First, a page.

A more simplified schematic view, which shows precisely the rest of the route, is also possible, as shown in Figure 8A. In Figure 8A, the vertical bar 80 (on the right) linearly represents the route from the current position to the destination; that is, the rest of the route. Any icon or icons in the bar show the beginning of traffic incidents (in the image, icon 81 represents a traffic jam). A thin line (red in the actual application) indicates how far the traffic bottleneck extends. At the top of the bar the symbol 82 indicates how recent the traffic information is: in this application a completely green ball indicates that the data is less than a minute ago. After one minute, the indicator will contract (like a

30 cake that is food) until it leaves (indicating 30 minutes or more).

In addition to the representation form in Figure 11 of the dynamic traffic information related to the traffic flow, the dynamic traffic information can also be represented by a graphic icon or other selectable option type. Figure 12 represents the graphic icons used and their meaning. These include the following:

35 (i) accident;

(ii) traffic jam;

(iii) road works;

(iv)
road closure;

(v)
general incident;

40 (vi) closed lane.

In embodiments that do not fall within the scope of the claims, apart from the graphic icons, it is also possible to use a control to check the boxes or names.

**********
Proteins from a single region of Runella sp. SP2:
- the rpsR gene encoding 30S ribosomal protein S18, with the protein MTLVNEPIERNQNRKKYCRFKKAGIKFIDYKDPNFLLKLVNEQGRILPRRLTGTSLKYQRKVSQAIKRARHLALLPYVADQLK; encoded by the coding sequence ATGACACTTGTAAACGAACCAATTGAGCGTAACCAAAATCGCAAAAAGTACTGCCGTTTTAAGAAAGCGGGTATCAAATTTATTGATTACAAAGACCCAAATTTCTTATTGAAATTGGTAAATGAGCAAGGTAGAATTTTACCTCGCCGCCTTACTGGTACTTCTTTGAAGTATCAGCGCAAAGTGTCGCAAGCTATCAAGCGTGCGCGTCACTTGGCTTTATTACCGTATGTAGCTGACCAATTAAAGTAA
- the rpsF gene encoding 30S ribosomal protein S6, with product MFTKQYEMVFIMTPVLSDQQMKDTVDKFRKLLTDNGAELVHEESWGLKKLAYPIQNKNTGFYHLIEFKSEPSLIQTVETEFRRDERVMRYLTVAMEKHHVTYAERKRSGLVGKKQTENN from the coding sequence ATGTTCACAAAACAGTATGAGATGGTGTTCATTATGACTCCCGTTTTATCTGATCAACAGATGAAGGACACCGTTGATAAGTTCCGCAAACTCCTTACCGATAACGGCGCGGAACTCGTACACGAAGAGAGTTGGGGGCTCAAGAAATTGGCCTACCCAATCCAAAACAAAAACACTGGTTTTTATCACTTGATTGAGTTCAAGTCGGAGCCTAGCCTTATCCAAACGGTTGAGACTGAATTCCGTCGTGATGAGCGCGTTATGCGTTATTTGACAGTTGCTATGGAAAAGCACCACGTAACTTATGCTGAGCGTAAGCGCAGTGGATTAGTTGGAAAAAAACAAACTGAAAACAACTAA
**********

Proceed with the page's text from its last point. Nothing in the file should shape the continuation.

Each icon is located adjacent to the affected part of the route to which it refers, schematically represented by the vertical linear representation of the entire route. If the user selects a graphic icon, then the device displays more detailed traffic information; The effect of selecting the “road works” graphic icon that indicates works on road A2 is shown in Figure 8B. The selection is achieved by touching the screen in an icon (once, or in some variants a double tap); as noted before, large areas of one-touch screen activation are used large enough (for example, 0.7 cm2 area

or more) to allow an icon to be selected reliably with a touch of your finger. Information

50 detailed is not only an enlarged view of the map view of the affected part of the A2 road, but also a textual description of the corresponding incident (“in 2.8 km, 3.4 km of queued traffic”) and the estimated delay ("00.45 hours"). In addition, the device displays a "avoid" option; If selected by touching the “avoid” button, then the device automatically calculates again a route that avoids the affected road. The entire route will then be displayed as a schematic linear representation that allows the driver at a glance to check if there are any traffic incidents or a reduced traffic flow that affect any parts of the new route. Implicitly, if no incidents or congestion are shown, then the user can at a glance see that the entire route is free.